Third Circuit Switches Sides in Split Re Whether Violations of IDEA-Created Rights Are Actionable under § 1983
A.W. v. Jersey City Public Schools, 486 F.3d 791 (3d Cir. May 24, 2007):
In [W.B. v. ]Matula . . . we held that violations of IDEA-created rights are actionable under § 1983.
In Matula, we concerned ourselves with the jurisprudential and legislative directives regarding the availability of relief for IDEA violations. We noted that in Smith v. Robinson, 468 U.S. 992, 104 S.Ct. 3457, 82 L.Ed.2d 746 (1984), the Supreme Court held that the IDEA FN8 provided the exclusive means by which parents and children could remedy violations of the rights guaranteed therein, and that no constitutional claim would be therefore allowed. . . . However, in response to this decision, Congress enacted § 1415( l ) of the IDEA, to countermand Smith and make clear that actions can be maintained under the Constitution or under federal laws protecting the rights of children with disabilities notwithstanding the fact that the IDEA also protects these rights.
. . .
However, following Matula, reasonable minds have differed as to the correctness of our interpretation of the congressional reaction to Smith v. Robinson embodied in § 1415( l ). In addition, over the past decade, the Supreme Court has further refined its guidance as to how we should decide whether § 1983 relief is available for violations of statutory rights, most recently in City of Rancho Palos Verdes v. Abrams, 544 U.S. 113, 120, 125 S.Ct. 1453, 161 L.Ed.2d 316 (2005). All of these developments since Matula have informed our analysis in a way that requires us to reconsider our view.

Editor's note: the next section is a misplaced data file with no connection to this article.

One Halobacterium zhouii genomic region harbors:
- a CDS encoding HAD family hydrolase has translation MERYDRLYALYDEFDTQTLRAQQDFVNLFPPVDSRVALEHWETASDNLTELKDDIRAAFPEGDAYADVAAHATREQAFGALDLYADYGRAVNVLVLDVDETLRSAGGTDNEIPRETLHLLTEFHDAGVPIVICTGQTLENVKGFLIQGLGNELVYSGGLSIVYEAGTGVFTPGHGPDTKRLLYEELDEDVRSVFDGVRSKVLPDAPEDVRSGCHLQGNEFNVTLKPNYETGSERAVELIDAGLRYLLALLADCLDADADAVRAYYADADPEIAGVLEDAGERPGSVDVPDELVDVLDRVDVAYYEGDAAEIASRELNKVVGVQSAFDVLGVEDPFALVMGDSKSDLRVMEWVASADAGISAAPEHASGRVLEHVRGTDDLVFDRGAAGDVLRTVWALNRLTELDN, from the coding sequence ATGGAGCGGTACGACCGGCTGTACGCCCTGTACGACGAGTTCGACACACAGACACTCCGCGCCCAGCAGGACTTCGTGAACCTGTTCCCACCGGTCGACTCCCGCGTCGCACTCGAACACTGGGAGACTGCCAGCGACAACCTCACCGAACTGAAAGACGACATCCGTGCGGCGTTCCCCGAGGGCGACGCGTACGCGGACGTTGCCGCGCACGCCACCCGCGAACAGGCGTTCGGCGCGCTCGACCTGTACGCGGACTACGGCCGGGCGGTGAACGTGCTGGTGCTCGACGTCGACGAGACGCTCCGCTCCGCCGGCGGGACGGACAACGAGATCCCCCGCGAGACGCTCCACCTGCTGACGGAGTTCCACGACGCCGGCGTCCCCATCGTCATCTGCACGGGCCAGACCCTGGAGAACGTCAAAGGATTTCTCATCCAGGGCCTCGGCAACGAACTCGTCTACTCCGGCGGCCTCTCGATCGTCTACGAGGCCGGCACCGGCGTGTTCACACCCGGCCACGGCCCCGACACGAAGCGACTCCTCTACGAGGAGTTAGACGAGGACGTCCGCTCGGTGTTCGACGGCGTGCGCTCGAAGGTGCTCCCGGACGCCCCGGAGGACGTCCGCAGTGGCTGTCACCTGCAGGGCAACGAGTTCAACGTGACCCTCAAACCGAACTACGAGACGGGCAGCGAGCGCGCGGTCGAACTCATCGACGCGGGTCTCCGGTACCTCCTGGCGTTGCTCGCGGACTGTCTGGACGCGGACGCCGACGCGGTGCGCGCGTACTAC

The Courts of Appeals for the Fourth and Tenth Circuits have taken issue with our reading of § 1415( l ) and discernment of Congress' intent in enacting it. They note that the provision does not refer to § 1983; rather, it focuses on substantive rights.FN10 In *798 Sellers v. School Board of Manassas, Virginia, 141 F.3d 524 (4th Cir.1998), and Padilla v. School District No. 1, 233 F.3d 1268, 1273 (10th Cir.2000), the Courts of Appeals for the Fourth and Tenth Circuits, respectively, challenged our analysis of the congressional enactment of § 1415( l ) in reaction to Smith. . . .
In Padilla, the Court of Appeals for the Tenth Circuit noted that the issue had created a circuit split. Padilla, 233 F.3d at 1273 (comparing Sellers with Matula and Marie O. v. Edgar, 131 F.3d 610, 620-22 (7th Cir.1997)). . . .
Were we deciding this case in the year 2001, after these courts had voiced their disagreement with Matula, we might be conflicted as to whether to revisit the issue. On the one hand, the Courts of Appeals for the Fourth and Tenth Circuits offered the convincing arguments, noted above, as to how Congress' enactment of § 1415( l ) did not provide for § 1983 as a remedial tool here, and as to how our analysis with respect to the availability of relief in Matula was incomplete in light of other Supreme Court cases. On the other hand, several other courts had expressed views similar to ours in Matula, or had assumed § 1983 to be available.FN12 While the former may have tipped the scales somewhat towards rethinking Matula even then, the Supreme Court's discussion of the availability of § 1983 as a vehicle for redressing violations of federal statutory rights in Rancho Palos Verdes, 544 U.S. 113, 125 S.Ct. 1453, has tipped them definitively, and we are now convinced that our ruling in Matula is no longer sound.